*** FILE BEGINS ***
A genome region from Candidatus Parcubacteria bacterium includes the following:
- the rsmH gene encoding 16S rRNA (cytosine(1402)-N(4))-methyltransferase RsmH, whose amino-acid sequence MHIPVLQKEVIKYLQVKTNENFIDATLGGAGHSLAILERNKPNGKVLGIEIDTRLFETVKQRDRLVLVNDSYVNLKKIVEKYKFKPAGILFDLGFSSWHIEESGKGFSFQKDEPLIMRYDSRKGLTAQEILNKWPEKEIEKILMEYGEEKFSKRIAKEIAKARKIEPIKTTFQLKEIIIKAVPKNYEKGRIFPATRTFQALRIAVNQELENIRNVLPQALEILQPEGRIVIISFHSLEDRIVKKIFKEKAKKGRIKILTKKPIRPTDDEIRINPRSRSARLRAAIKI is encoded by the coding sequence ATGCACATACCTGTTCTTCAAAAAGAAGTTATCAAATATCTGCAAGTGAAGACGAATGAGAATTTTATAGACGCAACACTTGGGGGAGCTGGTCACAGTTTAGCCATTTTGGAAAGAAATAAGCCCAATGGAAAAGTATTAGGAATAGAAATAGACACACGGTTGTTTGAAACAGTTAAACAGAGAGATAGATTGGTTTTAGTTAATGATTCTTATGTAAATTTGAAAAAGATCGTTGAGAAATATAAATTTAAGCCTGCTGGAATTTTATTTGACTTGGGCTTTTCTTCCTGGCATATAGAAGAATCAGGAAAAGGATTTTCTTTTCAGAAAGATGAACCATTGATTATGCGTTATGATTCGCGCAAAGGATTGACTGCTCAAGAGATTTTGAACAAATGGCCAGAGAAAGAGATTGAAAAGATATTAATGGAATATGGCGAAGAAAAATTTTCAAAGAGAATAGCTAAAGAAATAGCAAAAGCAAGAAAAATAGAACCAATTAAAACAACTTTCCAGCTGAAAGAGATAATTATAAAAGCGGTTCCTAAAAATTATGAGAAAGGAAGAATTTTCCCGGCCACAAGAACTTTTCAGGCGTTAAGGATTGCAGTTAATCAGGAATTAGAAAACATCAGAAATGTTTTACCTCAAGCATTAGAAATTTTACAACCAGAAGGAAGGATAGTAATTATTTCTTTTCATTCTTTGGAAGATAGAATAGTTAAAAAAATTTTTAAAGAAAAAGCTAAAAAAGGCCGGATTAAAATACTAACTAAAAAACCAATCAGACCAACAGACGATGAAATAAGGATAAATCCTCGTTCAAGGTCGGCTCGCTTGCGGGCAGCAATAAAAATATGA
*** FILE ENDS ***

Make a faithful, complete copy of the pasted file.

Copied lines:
A genome region from Candidatus Parcubacteria bacterium includes the following:
- the rsmH gene encoding 16S rRNA (cytosine(1402)-N(4))-methyltransferase RsmH, whose amino-acid sequence MHIPVLQKEVIKYLQVKTNENFIDATLGGAGHSLAILERNKPNGKVLGIEIDTRLFETVKQRDRLVLVNDSYVNLKKIVEKYKFKPAGILFDLGFSSWHIEESGKGFSFQKDEPLIMRYDSRKGLTAQEILNKWPEKEIEKILMEYGEEKFSKRIAKEIAKARKIEPIKTTFQLKEIIIKAVPKNYEKGRIFPATRTFQALRIAVNQELENIRNVLPQALEILQPEGRIVIISFHSLEDRIVKKIFKEKAKKGRIKILTKKPIRPTDDEIRINPRSRSARLRAAIKI is encoded by the coding sequence ATGCACATACCTGTTCTTCAAAAAGAAGTTATCAAATATCTGCAAGTGAAGACGAATGAGAATTTTATAGACGCAACACTTGGGGGAGCTGGTCACAGTTTAGCCATTTTGGAAAGAAATAAGCCCAATGGAAAAGTATTAGGAATAGAAATAGACACACGGTTGTTTGAAACAGTTAAACAGAGAGATAGATTGGTTTTAGTTAATGATTCTTATGTAAATTTGAAAAAGATCGTTGAGAAATATAAATTTAAGCCTGCTGGAATTTTATTTGACTTGGGCTTTTCTTCCTGGCATATAGAAGAATCAGGAAAAGGATTTTCTTTTCAGAAAGATGAACCATTGATTATGCGTTATGATTCGCGCAAAGGATTGACTGCTCAAGAGATTTTGAACAAATGGCCAGAGAAAGAGATTGAAAAGATATTAATGGAATATGGCGAAGAAAAATTTTCAAAGAGAATAGCTAAAGAAATAGCAAAAGCAAGAAAAATAGAACCAATTAAAACAACTTTCCAGCTGAAAGAGATAATTATAAAAGCGGTTCCTAAAAATTATGAGAAAGGAAGAATTTTCCCGGCCACAAGAACTTTTCAGGCGTTAAGGATTGCAGTTAATCAGGAATTAGAAAACATCAGAAATGTTTTACCTCAAGCATTAGAAATTTTACAACCAGAAGGAAGGATAGTAATTATTTCTTTTCATTCTTTGGAAGATAGAATAGTTAAAAAAATTTTTAAAGAAAAAGCTAAAAAAGGCCGGATTAAAATACTAACTAAAAAACCAATCAGACCAACAGACGATGAAATAAGGATAAATCCTCGTTCAAGGTCGGCTCGCTTGCGGGCAGCAATAAAAATATGA